Finding What's Missing At An Orphanage In Mexico

Community News


Muslims Without Borders volunteers took part in craft activities with orphans in Mexico as well as some adventurous walking on a mountain path. Photos courtesy of Muslims Without Borders.

"Take advantage of your youth before your old age,” Prophet Muhammad sallahualayhi wassalam said, as narrated in the Five before Five Hadith.  As I just turned 20, I have been pondering on this particular point.  I am only getting older as the years pass by which is why it is important I take advantage of the time, enthusiasm, energy, drive and passion I have now.

This June, with the generous help and support of many friends and family, I embarked on my first journey to the Tashirat Orphanage in Tepoztlán, Mexico, along with a group of nine other women as part of Muslims Without Borders' Volunteer Abroad program.

The lessons and values I learned as a result of being around the Muslims Without Borders volunteers, the Tashirat children and staff really made a lasting impact on me. The children left an imprint on my heart and soul through their generosity, selflessness and kindness.

In this society, we have grown attachments to things rather than people. When bored on a metro ride, who do we turn to, Siri or the person sitting right next to us? It seems like we have developed a relationship with gadgets and gizmos and have neglected our relationships with other human beings.

But by breaking out of my shell, and trying new experiences like a volunteer abroad trip to Mexico, I learned that there are other important things in life -- besides shopping, Instagram, Facebook, Twitter, etc.

I got a chance to actually see the world through the eyes of young orphans. I always knew there was something missing in my life -- perhaps happiness, or a heightened state of iman, but when I was in Mexico, I just felt whole. I felt fulfilled like if I died on the way back from Mexico, I would have been okay because I accomplished something greater in life -- not just getting straight A's or winning an honorary award -- but making a difference and realizing that it is imperative to work on the self in order to truly feel satisfied.

Admittedly, I was nervous. But when we entered the yard on the first day, the kids came running to us, toys in hand, ready to play and meet the new faces that stood in front of them. All of a sudden, I felt an arm weave into mine, I looked down to see this beautiful Mexican girl smiling at me. Shocked by the instant connection, I smiled back and said, "hi." It was that easy. I thought how could it be? I just met you and you are already holding hands with me? This is lesson one I learned: I thought to myself, "wow how can I be so closed off?"

I realized I was so drawn back because in America we don't usually open up immediately. Even with neighbors with whom we exchange Eid cakes and Christmas cookies, it's always small talk, with five feet in between. It makes me wonder if it’s fear of getting close or if it is because most of our relationships are based on interests.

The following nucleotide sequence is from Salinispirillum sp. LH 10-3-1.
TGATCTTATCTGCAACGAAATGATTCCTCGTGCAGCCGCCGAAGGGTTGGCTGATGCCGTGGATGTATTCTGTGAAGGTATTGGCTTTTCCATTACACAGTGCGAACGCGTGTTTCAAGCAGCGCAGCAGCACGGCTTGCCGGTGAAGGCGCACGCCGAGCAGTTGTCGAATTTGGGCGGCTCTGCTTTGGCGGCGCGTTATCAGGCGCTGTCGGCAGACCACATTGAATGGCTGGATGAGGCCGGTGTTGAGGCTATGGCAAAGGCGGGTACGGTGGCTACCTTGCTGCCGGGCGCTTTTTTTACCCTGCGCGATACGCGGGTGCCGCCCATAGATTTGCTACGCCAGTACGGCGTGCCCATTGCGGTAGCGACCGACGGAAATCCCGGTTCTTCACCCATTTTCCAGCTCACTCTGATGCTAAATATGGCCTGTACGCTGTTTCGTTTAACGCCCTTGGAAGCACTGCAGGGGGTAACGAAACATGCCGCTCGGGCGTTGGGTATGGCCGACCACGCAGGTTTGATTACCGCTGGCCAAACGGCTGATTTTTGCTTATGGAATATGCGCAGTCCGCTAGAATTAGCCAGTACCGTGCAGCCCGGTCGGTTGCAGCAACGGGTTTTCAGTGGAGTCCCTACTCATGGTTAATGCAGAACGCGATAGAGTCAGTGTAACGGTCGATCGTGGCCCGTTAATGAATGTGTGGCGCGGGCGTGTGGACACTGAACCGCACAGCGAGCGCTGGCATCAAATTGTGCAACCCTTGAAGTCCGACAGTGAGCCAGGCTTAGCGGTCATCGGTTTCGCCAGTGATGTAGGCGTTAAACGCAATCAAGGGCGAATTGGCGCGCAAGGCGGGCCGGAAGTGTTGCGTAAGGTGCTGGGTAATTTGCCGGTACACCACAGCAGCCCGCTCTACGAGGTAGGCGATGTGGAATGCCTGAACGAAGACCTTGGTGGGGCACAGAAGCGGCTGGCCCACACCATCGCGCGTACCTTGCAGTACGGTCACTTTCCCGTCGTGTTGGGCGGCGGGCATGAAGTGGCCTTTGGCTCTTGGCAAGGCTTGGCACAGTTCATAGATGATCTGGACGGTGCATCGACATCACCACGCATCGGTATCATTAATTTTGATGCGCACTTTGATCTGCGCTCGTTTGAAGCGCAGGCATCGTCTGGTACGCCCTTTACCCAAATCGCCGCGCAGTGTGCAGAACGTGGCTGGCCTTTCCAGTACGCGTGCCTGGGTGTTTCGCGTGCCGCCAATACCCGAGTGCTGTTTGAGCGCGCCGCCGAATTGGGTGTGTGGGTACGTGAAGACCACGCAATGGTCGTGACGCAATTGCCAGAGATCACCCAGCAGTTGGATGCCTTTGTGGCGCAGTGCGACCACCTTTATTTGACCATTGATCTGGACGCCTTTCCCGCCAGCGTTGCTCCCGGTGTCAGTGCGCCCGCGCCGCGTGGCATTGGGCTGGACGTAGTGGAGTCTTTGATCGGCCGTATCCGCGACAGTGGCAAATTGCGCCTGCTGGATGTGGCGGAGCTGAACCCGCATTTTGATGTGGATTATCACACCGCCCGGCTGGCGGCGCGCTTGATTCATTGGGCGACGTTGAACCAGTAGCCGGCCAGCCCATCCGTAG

Other lessons I learned as a result of being with the children was that they aren't attached to materialistic things, they love unconditionally and they are genuinely happy.

Contrastingly, we (not to generalize, but yes, we) are attached to materialism, we don't tell the people we love how we actually feel about them, and we are unhappy, despite the blessings Allah has bestowed upon us through knowledge, family and wealth.

Obviously having the innocence of childhood helps block out the tragedies of this life, but some of these kids have gone through more hardships than we will ever go through, yet they don't victimize themselves despite their respective situations. So how is it that they are so happy, loving and free with all that they went through when we are drowning in sadness as we sit in our fully furnished homes watching our flat screen TV’s.

Is it greed, the victim mentality, the lack of emotions or our unhealthy lifestyles? Well maybe it's a combination of all the above and it's worth trying it out and seeing what's missing in our lives, or rather what we need to add to our lives, whether it is stepping out of our environment, or an increase in health-consciousness and God-consciousness.

I share the same sentiment as one of the Tashirat staff members expressed to us, “This place has been the biggest blessing. I knew I needed something, something of substance.”

By watching this video I am featured in ( from the June trip, you may better understand the crucial work MWB does, as well as why I would like to volunteer for a second time around.
However, in order to go, I need to raise a total of $2,500 for the trip and orphanage.

Therefore, I am kindly requesting that you contribute as much as you can to help me reach my goal, and to ultimately contribute to the Tashirat Orphanage.

Any donation is appreciated: ($5, $10, $20, $50, $100...) Please visit the following link to donate: Also, if you are interested in sending the following items, please email me at : Art and school supplies; Clothes in good condition; Socks, underwear and shoes; Individual size sheets, pillow cases, blankets and pillows; Books in Spanish or English
Please visit for information on sponsoring a child and for more information on the work that MWB is doing and to apply for the Winter Mexico and Palestine trips.